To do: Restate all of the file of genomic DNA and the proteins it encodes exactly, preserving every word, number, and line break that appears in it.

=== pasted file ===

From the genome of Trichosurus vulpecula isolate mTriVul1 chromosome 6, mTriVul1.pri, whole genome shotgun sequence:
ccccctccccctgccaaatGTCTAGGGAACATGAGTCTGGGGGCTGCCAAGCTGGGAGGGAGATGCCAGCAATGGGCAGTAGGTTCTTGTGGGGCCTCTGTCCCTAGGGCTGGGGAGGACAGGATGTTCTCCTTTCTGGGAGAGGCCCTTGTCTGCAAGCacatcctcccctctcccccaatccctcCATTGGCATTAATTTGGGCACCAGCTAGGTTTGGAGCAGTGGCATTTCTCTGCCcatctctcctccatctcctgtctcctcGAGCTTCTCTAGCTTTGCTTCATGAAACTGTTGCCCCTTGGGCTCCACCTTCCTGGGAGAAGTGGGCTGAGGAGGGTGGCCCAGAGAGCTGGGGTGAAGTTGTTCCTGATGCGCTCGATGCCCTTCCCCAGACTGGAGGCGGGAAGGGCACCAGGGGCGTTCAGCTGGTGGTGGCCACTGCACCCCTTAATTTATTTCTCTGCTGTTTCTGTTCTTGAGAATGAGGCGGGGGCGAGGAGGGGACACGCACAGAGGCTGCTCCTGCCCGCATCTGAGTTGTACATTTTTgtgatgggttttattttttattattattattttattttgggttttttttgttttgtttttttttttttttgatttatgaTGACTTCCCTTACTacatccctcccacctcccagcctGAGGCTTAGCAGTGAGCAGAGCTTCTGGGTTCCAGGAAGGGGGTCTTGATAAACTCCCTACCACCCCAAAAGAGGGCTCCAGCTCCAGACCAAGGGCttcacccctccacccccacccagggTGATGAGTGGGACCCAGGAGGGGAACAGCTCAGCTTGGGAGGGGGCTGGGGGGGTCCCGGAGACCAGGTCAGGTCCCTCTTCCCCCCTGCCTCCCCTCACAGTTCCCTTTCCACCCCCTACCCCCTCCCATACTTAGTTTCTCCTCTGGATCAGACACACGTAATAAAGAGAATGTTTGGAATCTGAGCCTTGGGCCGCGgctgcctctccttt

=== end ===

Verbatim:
From the genome of Trichosurus vulpecula isolate mTriVul1 chromosome 6, mTriVul1.pri, whole genome shotgun sequence:
ccccctccccctgccaaatGTCTAGGGAACATGAGTCTGGGGGCTGCCAAGCTGGGAGGGAGATGCCAGCAATGGGCAGTAGGTTCTTGTGGGGCCTCTGTCCCTAGGGCTGGGGAGGACAGGATGTTCTCCTTTCTGGGAGAGGCCCTTGTCTGCAAGCacatcctcccctctcccccaatccctcCATTGGCATTAATTTGGGCACCAGCTAGGTTTGGAGCAGTGGCATTTCTCTGCCcatctctcctccatctcctgtctcctcGAGCTTCTCTAGCTTTGCTTCATGAAACTGTTGCCCCTTGGGCTCCACCTTCCTGGGAGAAGTGGGCTGAGGAGGGTGGCCCAGAGAGCTGGGGTGAAGTTGTTCCTGATGCGCTCGATGCCCTTCCCCAGACTGGAGGCGGGAAGGGCACCAGGGGCGTTCAGCTGGTGGTGGCCACTGCACCCCTTAATTTATTTCTCTGCTGTTTCTGTTCTTGAGAATGAGGCGGGGGCGAGGAGGGGACACGCACAGAGGCTGCTCCTGCCCGCATCTGAGTTGTACATTTTTgtgatgggttttattttttattattattattttattttgggttttttttgttttgtttttttttttttttgatttatgaTGACTTCCCTTACTacatccctcccacctcccagcctGAGGCTTAGCAGTGAGCAGAGCTTCTGGGTTCCAGGAAGGGGGTCTTGATAAACTCCCTACCACCCCAAAAGAGGGCTCCAGCTCCAGACCAAGGGCttcacccctccacccccacccagggTGATGAGTGGGACCCAGGAGGGGAACAGCTCAGCTTGGGAGGGGGCTGGGGGGGTCCCGGAGACCAGGTCAGGTCCCTCTTCCCCCCTGCCTCCCCTCACAGTTCCCTTTCCACCCCCTACCCCCTCCCATACTTAGTTTCTCCTCTGGATCAGACACACGTAATAAAGAGAATGTTTGGAATCTGAGCCTTGGGCCGCGgctgcctctccttt